View of the Grant Building from Mt. Washington.
|Architectural style||Art Deco / Art Moderne|
|Location||310 Grant Street, Pittsburgh, Pennsylvania|
($75.8 million today)
|Roof||147.8 m (485 ft)|
5 below ground
|Floor area||400,000 sq ft (37,161 m2)|
|Design and construction|
Eric Fisher Wood
|Developer||W. J. Strassburger|
|Main contractor||Dwight P. Robinson & Company|
The Grant Building is 40-story, 147.8 m (485 ft) skyscraper at 310 Grant Street in downtown Pittsburgh, Pennsylvania. The building was completed and opened on February 1, 1929 at a cost of $5.5 million ($75.8 million today). The art deco building's facade is built with Belgian granite, limestone, and brick. It was famous for a radio antenna that rose roughly 100–150 feet from the roof of the tower which had an aviation beacon that spelled out .--. .. - - ... -... ..- .-. --. .... or P-I-T-T-S-B-U-R-G-H in Morse Code. The beacon could be seen as far away as 150 miles (240 km) on clear nights. A smaller version of the beacon, still flashing out the name of the city remains to this day, although malfunctions with the relay switch have caused it to spell "P-I-T-E-T-S-B-K-R-R-H", and eventually "T-P-E-B-T-S-A-U-R-G-H" before being repaired on July 27, 2009.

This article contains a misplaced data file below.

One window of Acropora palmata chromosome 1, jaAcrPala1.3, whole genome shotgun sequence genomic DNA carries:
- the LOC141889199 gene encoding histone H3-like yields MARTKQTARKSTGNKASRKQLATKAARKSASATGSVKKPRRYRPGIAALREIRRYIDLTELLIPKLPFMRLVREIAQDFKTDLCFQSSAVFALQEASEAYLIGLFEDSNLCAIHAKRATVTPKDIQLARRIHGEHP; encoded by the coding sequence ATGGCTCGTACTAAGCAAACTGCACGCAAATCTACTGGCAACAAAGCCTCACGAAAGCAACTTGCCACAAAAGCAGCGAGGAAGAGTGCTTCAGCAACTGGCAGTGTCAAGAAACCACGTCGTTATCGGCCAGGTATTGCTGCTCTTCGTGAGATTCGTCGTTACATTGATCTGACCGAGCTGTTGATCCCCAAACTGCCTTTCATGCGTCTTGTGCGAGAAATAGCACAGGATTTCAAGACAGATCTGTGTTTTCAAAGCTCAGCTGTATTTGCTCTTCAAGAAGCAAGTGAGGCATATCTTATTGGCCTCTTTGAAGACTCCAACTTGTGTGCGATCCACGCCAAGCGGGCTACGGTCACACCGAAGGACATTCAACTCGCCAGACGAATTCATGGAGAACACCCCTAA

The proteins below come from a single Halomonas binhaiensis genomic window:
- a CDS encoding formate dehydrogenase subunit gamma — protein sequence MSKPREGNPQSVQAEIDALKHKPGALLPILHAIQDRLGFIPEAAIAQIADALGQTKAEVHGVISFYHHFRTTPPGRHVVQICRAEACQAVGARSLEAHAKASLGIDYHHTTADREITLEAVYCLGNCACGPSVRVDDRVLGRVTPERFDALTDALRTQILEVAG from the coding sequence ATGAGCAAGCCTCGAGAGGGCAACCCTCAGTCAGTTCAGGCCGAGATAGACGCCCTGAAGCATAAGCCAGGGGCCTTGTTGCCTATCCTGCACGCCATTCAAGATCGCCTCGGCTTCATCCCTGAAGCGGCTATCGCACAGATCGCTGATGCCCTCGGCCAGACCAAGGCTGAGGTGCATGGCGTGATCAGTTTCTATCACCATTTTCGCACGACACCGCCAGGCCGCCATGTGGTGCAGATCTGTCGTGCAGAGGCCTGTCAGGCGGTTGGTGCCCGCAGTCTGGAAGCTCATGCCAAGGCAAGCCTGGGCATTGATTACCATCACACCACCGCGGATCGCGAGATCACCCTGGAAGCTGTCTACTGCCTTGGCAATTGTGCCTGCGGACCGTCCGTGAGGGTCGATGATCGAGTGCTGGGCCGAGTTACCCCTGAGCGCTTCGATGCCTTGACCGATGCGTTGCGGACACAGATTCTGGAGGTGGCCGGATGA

- Grant Building at CTBUH Skyscraper Database
- Grant Building at Emporis
- Grant Building at SkyscraperPage
- Grant Building at Structurae
- Majors, Dan (July 12, 2009). "A Morse Code typo lights city skyline". Pittsburgh Post-Gazette. Retrieved 16 October 2012.
- Toker, Franklin (2007). Buildings of Pittsburgh. Pittsburgh: Chicago: Society of Architectural Historians; Santa Fe: Center for American Places ; Charlottesville: In association with the University of Virginia Press. ISBN 0-8139-2650-5.
Media related to Grant Building at Wikimedia Commons
|Pittsburgh Skyscrapers by Height
485 feet (148 m)
K&L Gates Center
Bell Telephone Building
|Pittsburgh Skyscrapers by Year of Completion